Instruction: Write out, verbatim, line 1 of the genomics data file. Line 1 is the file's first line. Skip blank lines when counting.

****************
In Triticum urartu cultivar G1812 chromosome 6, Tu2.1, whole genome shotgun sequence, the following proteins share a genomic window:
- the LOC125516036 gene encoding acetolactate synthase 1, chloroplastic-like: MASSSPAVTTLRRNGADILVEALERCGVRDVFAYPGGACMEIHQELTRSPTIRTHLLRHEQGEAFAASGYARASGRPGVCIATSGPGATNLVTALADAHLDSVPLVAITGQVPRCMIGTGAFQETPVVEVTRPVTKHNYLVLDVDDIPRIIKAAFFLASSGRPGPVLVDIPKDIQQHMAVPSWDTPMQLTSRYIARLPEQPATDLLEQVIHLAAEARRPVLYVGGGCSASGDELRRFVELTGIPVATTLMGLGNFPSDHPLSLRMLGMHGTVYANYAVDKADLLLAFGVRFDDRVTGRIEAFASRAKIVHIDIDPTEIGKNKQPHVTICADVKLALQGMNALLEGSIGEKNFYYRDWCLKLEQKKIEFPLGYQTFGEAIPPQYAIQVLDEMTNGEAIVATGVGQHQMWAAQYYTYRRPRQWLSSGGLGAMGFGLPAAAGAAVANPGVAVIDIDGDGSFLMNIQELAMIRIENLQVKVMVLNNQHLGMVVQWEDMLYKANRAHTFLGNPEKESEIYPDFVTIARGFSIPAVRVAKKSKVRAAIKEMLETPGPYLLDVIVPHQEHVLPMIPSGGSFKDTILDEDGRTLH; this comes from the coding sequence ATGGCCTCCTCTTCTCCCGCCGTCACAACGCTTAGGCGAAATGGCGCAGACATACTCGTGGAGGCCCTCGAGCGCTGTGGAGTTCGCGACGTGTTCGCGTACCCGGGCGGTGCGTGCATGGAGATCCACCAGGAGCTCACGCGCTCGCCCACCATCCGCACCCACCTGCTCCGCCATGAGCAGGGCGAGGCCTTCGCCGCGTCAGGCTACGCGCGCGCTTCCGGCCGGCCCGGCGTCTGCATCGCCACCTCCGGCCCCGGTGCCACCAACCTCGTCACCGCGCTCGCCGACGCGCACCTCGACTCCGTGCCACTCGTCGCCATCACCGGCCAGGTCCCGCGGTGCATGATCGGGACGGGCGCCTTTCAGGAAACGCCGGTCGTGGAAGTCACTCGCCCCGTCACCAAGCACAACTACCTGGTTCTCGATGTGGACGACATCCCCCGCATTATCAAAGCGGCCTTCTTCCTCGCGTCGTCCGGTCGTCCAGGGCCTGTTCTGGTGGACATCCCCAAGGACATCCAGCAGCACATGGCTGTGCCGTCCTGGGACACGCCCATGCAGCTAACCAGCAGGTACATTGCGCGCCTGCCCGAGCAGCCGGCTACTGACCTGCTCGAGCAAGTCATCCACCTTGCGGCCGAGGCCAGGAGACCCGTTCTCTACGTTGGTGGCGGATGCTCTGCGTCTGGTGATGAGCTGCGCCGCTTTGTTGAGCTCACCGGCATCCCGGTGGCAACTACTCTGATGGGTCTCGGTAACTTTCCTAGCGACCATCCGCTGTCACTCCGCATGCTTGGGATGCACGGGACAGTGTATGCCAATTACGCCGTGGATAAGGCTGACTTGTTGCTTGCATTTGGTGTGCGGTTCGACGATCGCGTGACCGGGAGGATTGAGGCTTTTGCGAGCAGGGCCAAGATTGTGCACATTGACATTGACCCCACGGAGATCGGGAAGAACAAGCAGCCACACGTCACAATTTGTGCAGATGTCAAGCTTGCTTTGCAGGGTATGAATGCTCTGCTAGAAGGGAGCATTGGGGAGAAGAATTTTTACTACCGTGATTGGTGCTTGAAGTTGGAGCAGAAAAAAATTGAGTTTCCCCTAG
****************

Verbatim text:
In Triticum urartu cultivar G1812 chromosome 6, Tu2.1, whole genome shotgun sequence, the following proteins share a genomic window: